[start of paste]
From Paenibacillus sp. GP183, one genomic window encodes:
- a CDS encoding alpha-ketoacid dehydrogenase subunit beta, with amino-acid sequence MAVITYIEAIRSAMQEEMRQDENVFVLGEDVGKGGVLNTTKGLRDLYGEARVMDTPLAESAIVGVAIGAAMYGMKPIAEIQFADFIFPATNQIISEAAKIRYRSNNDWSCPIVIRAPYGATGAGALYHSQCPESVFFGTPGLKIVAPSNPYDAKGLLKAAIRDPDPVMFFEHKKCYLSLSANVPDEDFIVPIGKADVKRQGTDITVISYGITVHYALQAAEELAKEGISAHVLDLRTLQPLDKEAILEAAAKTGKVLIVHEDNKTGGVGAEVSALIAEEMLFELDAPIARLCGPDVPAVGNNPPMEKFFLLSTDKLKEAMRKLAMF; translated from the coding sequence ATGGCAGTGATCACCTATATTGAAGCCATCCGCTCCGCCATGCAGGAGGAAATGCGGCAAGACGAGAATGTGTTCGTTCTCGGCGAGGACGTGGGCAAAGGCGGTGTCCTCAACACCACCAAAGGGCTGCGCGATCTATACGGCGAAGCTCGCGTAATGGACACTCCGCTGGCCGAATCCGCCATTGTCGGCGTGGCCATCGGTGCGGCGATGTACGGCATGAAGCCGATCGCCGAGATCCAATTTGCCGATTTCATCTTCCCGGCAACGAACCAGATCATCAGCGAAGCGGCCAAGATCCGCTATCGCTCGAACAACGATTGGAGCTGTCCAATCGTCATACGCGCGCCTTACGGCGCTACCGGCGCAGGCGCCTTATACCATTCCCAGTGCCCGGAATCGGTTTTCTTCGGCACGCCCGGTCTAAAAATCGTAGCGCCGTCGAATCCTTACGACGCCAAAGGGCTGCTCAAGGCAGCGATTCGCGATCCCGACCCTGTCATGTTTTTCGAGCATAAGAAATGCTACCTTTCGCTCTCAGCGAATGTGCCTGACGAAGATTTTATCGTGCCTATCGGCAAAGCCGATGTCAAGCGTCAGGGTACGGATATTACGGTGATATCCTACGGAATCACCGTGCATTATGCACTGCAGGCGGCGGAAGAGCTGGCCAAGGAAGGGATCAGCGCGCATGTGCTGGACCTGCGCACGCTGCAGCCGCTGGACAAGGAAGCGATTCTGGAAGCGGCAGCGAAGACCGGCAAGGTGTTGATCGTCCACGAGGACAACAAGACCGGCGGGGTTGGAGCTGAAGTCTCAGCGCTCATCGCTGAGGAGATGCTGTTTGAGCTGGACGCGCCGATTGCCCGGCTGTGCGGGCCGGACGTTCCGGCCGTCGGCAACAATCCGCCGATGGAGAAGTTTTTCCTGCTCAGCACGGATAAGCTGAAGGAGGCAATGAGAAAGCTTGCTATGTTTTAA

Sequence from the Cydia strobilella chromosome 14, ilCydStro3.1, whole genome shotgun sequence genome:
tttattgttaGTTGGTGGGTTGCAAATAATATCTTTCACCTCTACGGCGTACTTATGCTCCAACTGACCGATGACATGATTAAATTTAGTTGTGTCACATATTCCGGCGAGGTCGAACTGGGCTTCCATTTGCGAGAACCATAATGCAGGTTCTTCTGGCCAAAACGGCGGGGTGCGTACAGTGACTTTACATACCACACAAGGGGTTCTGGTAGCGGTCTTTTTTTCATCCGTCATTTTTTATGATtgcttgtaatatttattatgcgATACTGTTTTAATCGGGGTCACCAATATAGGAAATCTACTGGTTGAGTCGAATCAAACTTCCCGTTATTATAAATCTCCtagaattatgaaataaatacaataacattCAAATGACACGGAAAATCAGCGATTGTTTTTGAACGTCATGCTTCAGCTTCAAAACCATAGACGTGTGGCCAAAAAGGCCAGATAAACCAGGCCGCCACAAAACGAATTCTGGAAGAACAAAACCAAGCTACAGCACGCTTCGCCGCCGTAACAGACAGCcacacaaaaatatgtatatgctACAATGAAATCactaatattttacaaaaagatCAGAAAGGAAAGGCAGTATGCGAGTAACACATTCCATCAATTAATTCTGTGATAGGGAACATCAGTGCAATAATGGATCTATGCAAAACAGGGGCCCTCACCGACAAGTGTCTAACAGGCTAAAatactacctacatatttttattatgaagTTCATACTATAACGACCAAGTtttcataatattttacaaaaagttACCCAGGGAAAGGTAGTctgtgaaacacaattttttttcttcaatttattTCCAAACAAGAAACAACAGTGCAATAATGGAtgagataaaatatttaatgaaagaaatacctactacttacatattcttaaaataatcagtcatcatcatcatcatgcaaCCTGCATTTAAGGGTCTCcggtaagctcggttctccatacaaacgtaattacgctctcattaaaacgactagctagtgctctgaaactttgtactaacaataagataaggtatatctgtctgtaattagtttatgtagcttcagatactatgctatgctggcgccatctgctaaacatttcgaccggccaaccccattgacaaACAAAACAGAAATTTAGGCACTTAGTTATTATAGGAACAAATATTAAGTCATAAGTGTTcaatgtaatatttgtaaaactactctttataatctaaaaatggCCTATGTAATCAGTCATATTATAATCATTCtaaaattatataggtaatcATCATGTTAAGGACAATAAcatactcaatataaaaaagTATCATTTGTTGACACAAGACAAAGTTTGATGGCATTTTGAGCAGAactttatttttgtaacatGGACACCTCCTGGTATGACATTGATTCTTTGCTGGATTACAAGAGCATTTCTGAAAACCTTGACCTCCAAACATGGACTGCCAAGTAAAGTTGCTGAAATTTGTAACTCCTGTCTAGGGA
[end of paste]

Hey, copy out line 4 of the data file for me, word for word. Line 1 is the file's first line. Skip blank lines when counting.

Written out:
tttattgttaGTTGGTGGGTTGCAAATAATATCTTTCACCTCTACGGCGTACTTATGCTCCAACTGACCGATGACATGATTAAATTTAGTTGTGTCACATATTCCGGCGAGGTCGAACTGGGCTTCCATTTGCGAGAACCATAATGCAGGTTCTTCTGGCCAAAACGGCGGGGTGCGTACAGTGACTTTACATACCACACAAGGGGTTCTGGTAGCGGTCTTTTTTTCATCCGTCATTTTTTATGATtgcttgtaatatttattatgcgATACTGTTTTAATCGGGGTCACCAATATAGGAAATCTACTGGTTGAGTCGAATCAAACTTCCCGTTATTATAAATCTCCtagaattatgaaataaatacaataacattCAAATGACACGGAAAATCAGCGATTGTTTTTGAACGTCATGCTTCAGCTTCAAAACCATAGACGTGTGGCCAAAAAGGCCAGATAAACCAGGCCGCCACAAAACGAATTCTGGAAGAACAAAACCAAGCTACAGCACGCTTCGCCGCCGTAACAGACAGCcacacaaaaatatgtatatgctACAATGAAATCactaatattttacaaaaagatCAGAAAGGAAAGGCAGTATGCGAGTAACACATTCCATCAATTAATTCTGTGATAGGGAACATCAGTGCAATAATGGATCTATGCAAAACAGGGGCCCTCACCGACAAGTGTCTAACAGGCTAAAatactacctacatatttttattatgaagTTCATACTATAACGACCAAGTtttcataatattttacaaaaagttACCCAGGGAAAGGTAGTctgtgaaacacaattttttttcttcaatttattTCCAAACAAGAAACAACAGTGCAATAATGGAtgagataaaatatttaatgaaagaaatacctactacttacatattcttaaaataatcagtcatcatcatcatcatgcaaCCTGCATTTAAGGGTCTCcggtaagctcggttctccatacaaacgtaattacgctctcattaaaacgactagctagtgctctgaaactttgtactaacaataagataaggtatatctgtctgtaattagtttatgtagcttcagatactatgctatgctggcgccatctgctaaacatttcgaccggccaaccccattgacaaACAAAACAGAAATTTAGGCACTTAGTTATTATAGGAACAAATATTAAGTCATAAGTGTTcaatgtaatatttgtaaaactactctttataatctaaaaatggCCTATGTAATCAGTCATATTATAATCATTCtaaaattatataggtaatcATCATGTTAAGGACAATAAcatactcaatataaaaaagTATCATTTGTTGACACAAGACAAAGTTTGATGGCATTTTGAGCAGAactttatttttgtaacatGGACACCTCCTGGTATGACATTGATTCTTTGCTGGATTACAAGAGCATTTCTGAAAACCTTGACCTCCAAACATGGACTGCCAAGTAAAGTTGCTGAAATTTGTAACTCCTGTCTAGGGA